Apollo’s Slok Says Banking Crisis Will Plunge US into Hard Landing

(Bloomberg) – If you had asked Torsten Slok a week ago how the economy would fare this year, he would have told you that he expected a no-landing scenario, in which the Federal Reserve would tame inflation without trigger a downturn.

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But everything changed after the collapse of three US banks in a matter of days. The chief economist at Apollo Global Management now says he is preparing for a hard landing. He joined the What Goes Up podcast to discuss his changing views.

Here are some highlights of the conversation, summarized and edited for clarity. To listen to the full podcast on Terminal, click here, or subscribe below to Apple Podcasts, Spotify, or wherever you hear it.

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Q: You changed your view of seeing a no landing scenario to a hard landing scenario – tell us about it.

A: The debate up until recently has been why doesn’t the economy slow down when the Fed hikes rates? Why are consumers still doing so well? And a very important response to that was that across the income distribution there was still a lot of savings left, that households had a lot of savings left after the pandemic. And until recently, the debate was why isn’t this economy slowing down? And call that what you will, but that’s what we called the non-landing. And that’s why inflation stayed in the 5%, 6%, 7% range. So the Fed had to raise interest rates.

Of course, what happened here at Silicon Valley Bank was that suddenly, out of the blue, at least for the financial markets, really nobody – and I think you can say that at this point – saw this coming.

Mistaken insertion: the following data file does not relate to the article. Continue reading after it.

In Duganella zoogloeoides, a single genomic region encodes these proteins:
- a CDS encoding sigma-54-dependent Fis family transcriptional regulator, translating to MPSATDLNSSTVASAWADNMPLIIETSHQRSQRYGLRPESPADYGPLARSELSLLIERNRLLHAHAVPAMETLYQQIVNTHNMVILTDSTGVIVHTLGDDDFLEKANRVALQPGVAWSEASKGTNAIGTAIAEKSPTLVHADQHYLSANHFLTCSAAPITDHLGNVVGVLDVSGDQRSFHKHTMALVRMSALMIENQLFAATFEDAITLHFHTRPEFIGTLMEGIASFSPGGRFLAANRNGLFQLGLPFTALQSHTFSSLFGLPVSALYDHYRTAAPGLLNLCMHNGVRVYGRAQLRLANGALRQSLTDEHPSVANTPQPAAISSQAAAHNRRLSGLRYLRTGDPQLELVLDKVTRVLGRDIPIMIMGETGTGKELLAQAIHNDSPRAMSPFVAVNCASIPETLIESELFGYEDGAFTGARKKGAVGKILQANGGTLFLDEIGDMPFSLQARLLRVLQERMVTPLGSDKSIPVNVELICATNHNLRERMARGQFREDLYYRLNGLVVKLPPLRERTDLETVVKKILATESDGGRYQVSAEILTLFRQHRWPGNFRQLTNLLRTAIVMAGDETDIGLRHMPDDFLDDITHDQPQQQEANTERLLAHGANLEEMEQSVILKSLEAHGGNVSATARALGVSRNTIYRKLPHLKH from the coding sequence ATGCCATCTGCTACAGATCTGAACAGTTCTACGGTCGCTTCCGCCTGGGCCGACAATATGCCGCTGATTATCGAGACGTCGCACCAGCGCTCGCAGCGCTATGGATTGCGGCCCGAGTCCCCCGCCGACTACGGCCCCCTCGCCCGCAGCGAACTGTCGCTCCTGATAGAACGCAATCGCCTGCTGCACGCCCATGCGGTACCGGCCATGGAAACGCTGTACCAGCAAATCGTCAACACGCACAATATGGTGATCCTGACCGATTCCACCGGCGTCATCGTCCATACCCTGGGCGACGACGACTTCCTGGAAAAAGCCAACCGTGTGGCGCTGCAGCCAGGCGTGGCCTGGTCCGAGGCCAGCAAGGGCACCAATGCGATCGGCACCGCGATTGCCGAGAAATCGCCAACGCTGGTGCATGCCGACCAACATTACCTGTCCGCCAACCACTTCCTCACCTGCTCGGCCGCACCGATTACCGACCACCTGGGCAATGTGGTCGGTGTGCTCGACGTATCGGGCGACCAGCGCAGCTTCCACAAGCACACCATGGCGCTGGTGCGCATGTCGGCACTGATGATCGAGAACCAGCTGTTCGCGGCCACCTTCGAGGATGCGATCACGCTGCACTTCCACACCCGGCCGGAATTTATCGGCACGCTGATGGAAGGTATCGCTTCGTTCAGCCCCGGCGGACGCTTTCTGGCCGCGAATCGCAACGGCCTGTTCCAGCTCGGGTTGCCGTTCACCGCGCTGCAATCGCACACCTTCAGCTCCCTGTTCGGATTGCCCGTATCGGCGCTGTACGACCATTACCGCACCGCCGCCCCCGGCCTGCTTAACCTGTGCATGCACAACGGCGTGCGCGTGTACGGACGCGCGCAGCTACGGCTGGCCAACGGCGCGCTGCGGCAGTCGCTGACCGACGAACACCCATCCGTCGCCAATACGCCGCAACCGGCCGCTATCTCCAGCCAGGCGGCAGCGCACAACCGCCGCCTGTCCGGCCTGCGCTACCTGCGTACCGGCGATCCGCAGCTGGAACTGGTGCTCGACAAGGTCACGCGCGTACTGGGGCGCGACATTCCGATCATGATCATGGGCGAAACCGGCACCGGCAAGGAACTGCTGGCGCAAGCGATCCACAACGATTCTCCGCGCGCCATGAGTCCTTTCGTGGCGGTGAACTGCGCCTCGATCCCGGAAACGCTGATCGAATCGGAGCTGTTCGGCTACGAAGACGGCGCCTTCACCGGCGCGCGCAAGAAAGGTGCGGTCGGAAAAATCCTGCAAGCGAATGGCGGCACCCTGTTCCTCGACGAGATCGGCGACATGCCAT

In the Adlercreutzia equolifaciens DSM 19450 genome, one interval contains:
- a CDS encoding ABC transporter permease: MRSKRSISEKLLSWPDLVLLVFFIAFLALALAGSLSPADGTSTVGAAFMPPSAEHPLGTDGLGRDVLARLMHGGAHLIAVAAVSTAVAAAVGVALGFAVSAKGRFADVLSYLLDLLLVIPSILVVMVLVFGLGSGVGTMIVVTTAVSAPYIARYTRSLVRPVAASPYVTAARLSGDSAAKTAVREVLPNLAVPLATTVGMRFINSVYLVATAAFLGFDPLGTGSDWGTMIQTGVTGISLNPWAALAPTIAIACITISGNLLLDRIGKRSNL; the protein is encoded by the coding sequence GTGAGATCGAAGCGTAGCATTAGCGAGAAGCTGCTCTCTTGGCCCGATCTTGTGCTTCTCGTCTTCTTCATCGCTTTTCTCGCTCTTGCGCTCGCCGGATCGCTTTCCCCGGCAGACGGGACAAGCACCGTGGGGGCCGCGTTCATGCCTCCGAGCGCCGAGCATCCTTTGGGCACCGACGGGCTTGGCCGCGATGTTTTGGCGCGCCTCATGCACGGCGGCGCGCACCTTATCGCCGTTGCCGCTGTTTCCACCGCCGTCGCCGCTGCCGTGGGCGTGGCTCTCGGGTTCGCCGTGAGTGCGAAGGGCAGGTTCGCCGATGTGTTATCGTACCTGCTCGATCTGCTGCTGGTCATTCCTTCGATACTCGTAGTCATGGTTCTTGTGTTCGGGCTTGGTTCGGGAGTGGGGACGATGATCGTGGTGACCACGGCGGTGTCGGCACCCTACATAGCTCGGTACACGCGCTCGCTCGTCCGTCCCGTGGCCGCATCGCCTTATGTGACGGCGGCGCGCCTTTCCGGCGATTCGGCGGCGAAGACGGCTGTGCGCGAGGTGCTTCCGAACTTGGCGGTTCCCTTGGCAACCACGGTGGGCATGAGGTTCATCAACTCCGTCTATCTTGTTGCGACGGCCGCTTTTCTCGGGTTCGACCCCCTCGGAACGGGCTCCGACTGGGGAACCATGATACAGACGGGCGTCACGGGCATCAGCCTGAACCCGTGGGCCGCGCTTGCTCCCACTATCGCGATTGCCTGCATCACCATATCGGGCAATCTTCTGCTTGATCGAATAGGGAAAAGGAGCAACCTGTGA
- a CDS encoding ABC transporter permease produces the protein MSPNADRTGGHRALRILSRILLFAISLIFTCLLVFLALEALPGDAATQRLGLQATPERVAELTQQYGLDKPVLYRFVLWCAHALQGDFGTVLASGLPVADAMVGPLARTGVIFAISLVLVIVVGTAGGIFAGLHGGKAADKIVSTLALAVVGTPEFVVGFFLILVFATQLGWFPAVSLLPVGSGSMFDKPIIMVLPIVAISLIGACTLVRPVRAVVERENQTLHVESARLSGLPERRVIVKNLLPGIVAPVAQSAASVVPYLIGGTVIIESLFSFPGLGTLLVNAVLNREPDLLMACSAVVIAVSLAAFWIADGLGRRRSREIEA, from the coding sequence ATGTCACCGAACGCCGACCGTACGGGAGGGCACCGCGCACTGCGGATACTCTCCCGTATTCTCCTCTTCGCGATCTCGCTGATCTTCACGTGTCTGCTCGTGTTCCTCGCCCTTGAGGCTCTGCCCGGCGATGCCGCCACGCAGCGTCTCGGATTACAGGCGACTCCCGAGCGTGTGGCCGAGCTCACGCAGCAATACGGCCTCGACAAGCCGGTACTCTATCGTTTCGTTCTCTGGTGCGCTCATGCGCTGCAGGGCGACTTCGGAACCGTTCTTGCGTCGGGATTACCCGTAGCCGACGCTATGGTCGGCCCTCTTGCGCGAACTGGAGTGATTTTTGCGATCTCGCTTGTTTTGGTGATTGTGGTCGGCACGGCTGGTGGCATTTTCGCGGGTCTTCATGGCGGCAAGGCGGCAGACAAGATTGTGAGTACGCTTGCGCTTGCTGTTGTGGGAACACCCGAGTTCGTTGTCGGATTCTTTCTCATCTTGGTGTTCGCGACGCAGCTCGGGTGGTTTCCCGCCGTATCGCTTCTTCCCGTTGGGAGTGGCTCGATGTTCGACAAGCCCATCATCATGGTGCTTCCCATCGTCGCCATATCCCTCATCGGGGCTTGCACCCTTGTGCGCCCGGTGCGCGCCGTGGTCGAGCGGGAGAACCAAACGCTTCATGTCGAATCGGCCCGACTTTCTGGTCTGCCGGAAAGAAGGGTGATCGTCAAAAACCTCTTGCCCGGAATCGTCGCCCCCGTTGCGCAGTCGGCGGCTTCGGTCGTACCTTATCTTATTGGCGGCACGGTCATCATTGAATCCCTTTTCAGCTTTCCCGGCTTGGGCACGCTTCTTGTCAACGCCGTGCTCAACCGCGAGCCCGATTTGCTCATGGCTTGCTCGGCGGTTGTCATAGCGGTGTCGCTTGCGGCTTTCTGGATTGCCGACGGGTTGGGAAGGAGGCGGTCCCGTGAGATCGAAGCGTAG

And then we all suddenly had to sit back at the drawing board and think, ok, but how important are the regional banks? How important is the banking sector in lending? Fed data shows that about a third of the US banking sector’s assets are held by small banks. And here a small bank is defined as bank number 26 to 8,000. A large bank is number one to 25 by assets. So that means there is a long tail of banks. Some of them are quite big, but the further out you go, the smaller they get. And the key question for today’s markets is how important are the small banks that are now having problems with deposits, with funding costs, with problems with what this might mean for their loan books, and also with problems with what it means if we now have to stress test some of these smaller banks as well?

So in this episode with Silicon Valley Bank, the markets are doing what they’re doing and a lot of things are happening, but what’s really the main problem here is that we just don’t know now what the change in behavior in relation to them is Lending readiness of the state banks. And given that regional banks account for 30% of assets and about 40% of all lending, that means the banking sector now has such a significant chunk of banks that are really concerned about what’s going on right now. And the risk here is that the slowdown that was already underway – because of the Fed’s rate hikes – could now be accelerating simply because of this banking situation. That’s why I’ve changed my mind from saying “no landing” to saying “everything is fine” to now saying “wait a minute, there’s a risk now that things could slow down faster because we’re just looking at the have to wait weeks and months to come,” what’s going to be the reaction in terms of lending from this fairly significant part of the banking sector that’s going through this turbulence now that we’re seeing.